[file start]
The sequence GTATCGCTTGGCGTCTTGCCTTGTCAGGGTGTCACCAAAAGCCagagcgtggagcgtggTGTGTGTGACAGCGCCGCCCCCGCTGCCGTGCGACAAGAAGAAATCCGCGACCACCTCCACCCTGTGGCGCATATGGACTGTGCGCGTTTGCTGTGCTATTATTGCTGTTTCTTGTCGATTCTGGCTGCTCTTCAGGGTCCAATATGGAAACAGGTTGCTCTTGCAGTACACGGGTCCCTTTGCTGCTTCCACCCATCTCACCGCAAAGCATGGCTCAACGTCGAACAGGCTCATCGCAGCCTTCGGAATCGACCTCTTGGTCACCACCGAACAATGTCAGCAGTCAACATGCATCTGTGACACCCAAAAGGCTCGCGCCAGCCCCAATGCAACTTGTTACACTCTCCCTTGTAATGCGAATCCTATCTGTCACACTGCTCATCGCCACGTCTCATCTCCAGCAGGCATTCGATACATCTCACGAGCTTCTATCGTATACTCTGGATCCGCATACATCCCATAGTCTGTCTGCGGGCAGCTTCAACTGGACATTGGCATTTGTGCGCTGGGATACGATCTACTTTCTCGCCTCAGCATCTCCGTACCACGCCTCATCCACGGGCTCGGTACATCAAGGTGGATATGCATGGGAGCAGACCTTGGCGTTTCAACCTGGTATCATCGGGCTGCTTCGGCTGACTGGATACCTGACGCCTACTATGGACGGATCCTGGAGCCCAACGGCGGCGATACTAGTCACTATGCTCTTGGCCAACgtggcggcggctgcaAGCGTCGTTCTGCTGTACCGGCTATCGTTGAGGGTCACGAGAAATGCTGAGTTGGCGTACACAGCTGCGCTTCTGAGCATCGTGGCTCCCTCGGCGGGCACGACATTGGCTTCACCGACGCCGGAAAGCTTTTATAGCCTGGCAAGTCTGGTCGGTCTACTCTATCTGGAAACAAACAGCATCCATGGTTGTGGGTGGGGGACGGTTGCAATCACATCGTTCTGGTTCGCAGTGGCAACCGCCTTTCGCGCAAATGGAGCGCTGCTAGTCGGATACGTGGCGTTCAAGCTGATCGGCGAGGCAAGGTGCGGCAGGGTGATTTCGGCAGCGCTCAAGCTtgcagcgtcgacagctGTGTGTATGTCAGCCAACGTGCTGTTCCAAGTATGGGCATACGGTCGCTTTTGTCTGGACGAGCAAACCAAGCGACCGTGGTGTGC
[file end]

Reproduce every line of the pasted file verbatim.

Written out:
The sequence GTATCGCTTGGCGTCTTGCCTTGTCAGGGTGTCACCAAAAGCCagagcgtggagcgtggTGTGTGTGACAGCGCCGCCCCCGCTGCCGTGCGACAAGAAGAAATCCGCGACCACCTCCACCCTGTGGCGCATATGGACTGTGCGCGTTTGCTGTGCTATTATTGCTGTTTCTTGTCGATTCTGGCTGCTCTTCAGGGTCCAATATGGAAACAGGTTGCTCTTGCAGTACACGGGTCCCTTTGCTGCTTCCACCCATCTCACCGCAAAGCATGGCTCAACGTCGAACAGGCTCATCGCAGCCTTCGGAATCGACCTCTTGGTCACCACCGAACAATGTCAGCAGTCAACATGCATCTGTGACACCCAAAAGGCTCGCGCCAGCCCCAATGCAACTTGTTACACTCTCCCTTGTAATGCGAATCCTATCTGTCACACTGCTCATCGCCACGTCTCATCTCCAGCAGGCATTCGATACATCTCACGAGCTTCTATCGTATACTCTGGATCCGCATACATCCCATAGTCTGTCTGCGGGCAGCTTCAACTGGACATTGGCATTTGTGCGCTGGGATACGATCTACTTTCTCGCCTCAGCATCTCCGTACCACGCCTCATCCACGGGCTCGGTACATCAAGGTGGATATGCATGGGAGCAGACCTTGGCGTTTCAACCTGGTATCATCGGGCTGCTTCGGCTGACTGGATACCTGACGCCTACTATGGACGGATCCTGGAGCCCAACGGCGGCGATACTAGTCACTATGCTCTTGGCCAACgtggcggcggctgcaAGCGTCGTTCTGCTGTACCGGCTATCGTTGAGGGTCACGAGAAATGCTGAGTTGGCGTACACAGCTGCGCTTCTGAGCATCGTGGCTCCCTCGGCGGGCACGACATTGGCTTCACCGACGCCGGAAAGCTTTTATAGCCTGGCAAGTCTGGTCGGTCTACTCTATCTGGAAACAAACAGCATCCATGGTTGTGGGTGGGGGACGGTTGCAATCACATCGTTCTGGTTCGCAGTGGCAACCGCCTTTCGCGCAAATGGAGCGCTGCTAGTCGGATACGTGGCGTTCAAGCTGATCGGCGAGGCAAGGTGCGGCAGGGTGATTTCGGCAGCGCTCAAGCTtgcagcgtcgacagctGTGTGTATGTCAGCCAACGTGCTGTTCCAAGTATGGGCATACGGTCGCTTTTGTCTGGACGAGCAAACCAAGCGACCGTGGTGTGC